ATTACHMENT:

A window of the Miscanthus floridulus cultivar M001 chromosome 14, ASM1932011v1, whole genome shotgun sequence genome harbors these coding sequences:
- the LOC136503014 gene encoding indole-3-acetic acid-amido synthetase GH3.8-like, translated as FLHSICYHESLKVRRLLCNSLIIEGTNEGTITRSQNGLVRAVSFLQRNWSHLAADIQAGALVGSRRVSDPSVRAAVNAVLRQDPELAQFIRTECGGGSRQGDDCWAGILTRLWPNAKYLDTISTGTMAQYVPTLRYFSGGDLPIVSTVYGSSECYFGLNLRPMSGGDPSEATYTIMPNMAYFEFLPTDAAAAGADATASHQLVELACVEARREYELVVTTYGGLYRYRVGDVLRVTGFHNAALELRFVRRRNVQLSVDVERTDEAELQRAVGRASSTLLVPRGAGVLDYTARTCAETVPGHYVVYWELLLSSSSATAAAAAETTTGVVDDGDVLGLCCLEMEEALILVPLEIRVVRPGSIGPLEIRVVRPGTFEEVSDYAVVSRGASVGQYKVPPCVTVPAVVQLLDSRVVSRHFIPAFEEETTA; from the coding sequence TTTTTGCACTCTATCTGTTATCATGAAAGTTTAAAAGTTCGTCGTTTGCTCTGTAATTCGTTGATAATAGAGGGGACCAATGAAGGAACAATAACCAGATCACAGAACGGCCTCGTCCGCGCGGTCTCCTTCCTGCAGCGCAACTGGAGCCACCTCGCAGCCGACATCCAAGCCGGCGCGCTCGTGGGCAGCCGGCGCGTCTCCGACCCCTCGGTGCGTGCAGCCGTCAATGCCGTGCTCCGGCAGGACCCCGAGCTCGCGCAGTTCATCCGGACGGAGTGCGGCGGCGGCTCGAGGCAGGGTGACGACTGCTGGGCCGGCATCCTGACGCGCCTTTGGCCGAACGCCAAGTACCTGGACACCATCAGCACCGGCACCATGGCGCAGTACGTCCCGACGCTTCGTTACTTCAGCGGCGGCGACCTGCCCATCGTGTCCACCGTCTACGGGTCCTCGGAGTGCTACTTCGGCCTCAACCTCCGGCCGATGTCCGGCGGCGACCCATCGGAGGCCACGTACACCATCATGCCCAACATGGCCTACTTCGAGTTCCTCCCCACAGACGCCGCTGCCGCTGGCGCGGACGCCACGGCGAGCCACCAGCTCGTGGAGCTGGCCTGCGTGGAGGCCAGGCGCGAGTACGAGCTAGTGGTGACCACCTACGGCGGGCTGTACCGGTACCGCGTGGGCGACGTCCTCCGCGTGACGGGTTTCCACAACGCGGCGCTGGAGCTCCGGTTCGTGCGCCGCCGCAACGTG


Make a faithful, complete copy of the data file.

A window of the Miscanthus floridulus cultivar M001 chromosome 14, ASM1932011v1, whole genome shotgun sequence genome harbors these coding sequences:
- the LOC136503014 gene encoding indole-3-acetic acid-amido synthetase GH3.8-like, translated as FLHSICYHESLKVRRLLCNSLIIEGTNEGTITRSQNGLVRAVSFLQRNWSHLAADIQAGALVGSRRVSDPSVRAAVNAVLRQDPELAQFIRTECGGGSRQGDDCWAGILTRLWPNAKYLDTISTGTMAQYVPTLRYFSGGDLPIVSTVYGSSECYFGLNLRPMSGGDPSEATYTIMPNMAYFEFLPTDAAAAGADATASHQLVELACVEARREYELVVTTYGGLYRYRVGDVLRVTGFHNAALELRFVRRRNVQLSVDVERTDEAELQRAVGRASSTLLVPRGAGVLDYTARTCAETVPGHYVVYWELLLSSSSATAAAAAETTTGVVDDGDVLGLCCLEMEEALILVPLEIRVVRPGSIGPLEIRVVRPGTFEEVSDYAVVSRGASVGQYKVPPCVTVPAVVQLLDSRVVSRHFIPAFEEETTA; from the coding sequence TTTTTGCACTCTATCTGTTATCATGAAAGTTTAAAAGTTCGTCGTTTGCTCTGTAATTCGTTGATAATAGAGGGGACCAATGAAGGAACAATAACCAGATCACAGAACGGCCTCGTCCGCGCGGTCTCCTTCCTGCAGCGCAACTGGAGCCACCTCGCAGCCGACATCCAAGCCGGCGCGCTCGTGGGCAGCCGGCGCGTCTCCGACCCCTCGGTGCGTGCAGCCGTCAATGCCGTGCTCCGGCAGGACCCCGAGCTCGCGCAGTTCATCCGGACGGAGTGCGGCGGCGGCTCGAGGCAGGGTGACGACTGCTGGGCCGGCATCCTGACGCGCCTTTGGCCGAACGCCAAGTACCTGGACACCATCAGCACCGGCACCATGGCGCAGTACGTCCCGACGCTTCGTTACTTCAGCGGCGGCGACCTGCCCATCGTGTCCACCGTCTACGGGTCCTCGGAGTGCTACTTCGGCCTCAACCTCCGGCCGATGTCCGGCGGCGACCCATCGGAGGCCACGTACACCATCATGCCCAACATGGCCTACTTCGAGTTCCTCCCCACAGACGCCGCTGCCGCTGGCGCGGACGCCACGGCGAGCCACCAGCTCGTGGAGCTGGCCTGCGTGGAGGCCAGGCGCGAGTACGAGCTAGTGGTGACCACCTACGGCGGGCTGTACCGGTACCGCGTGGGCGACGTCCTCCGCGTGACGGGTTTCCACAACGCGGCGCTGGAGCTCCGGTTCGTGCGCCGCCGCAACGTG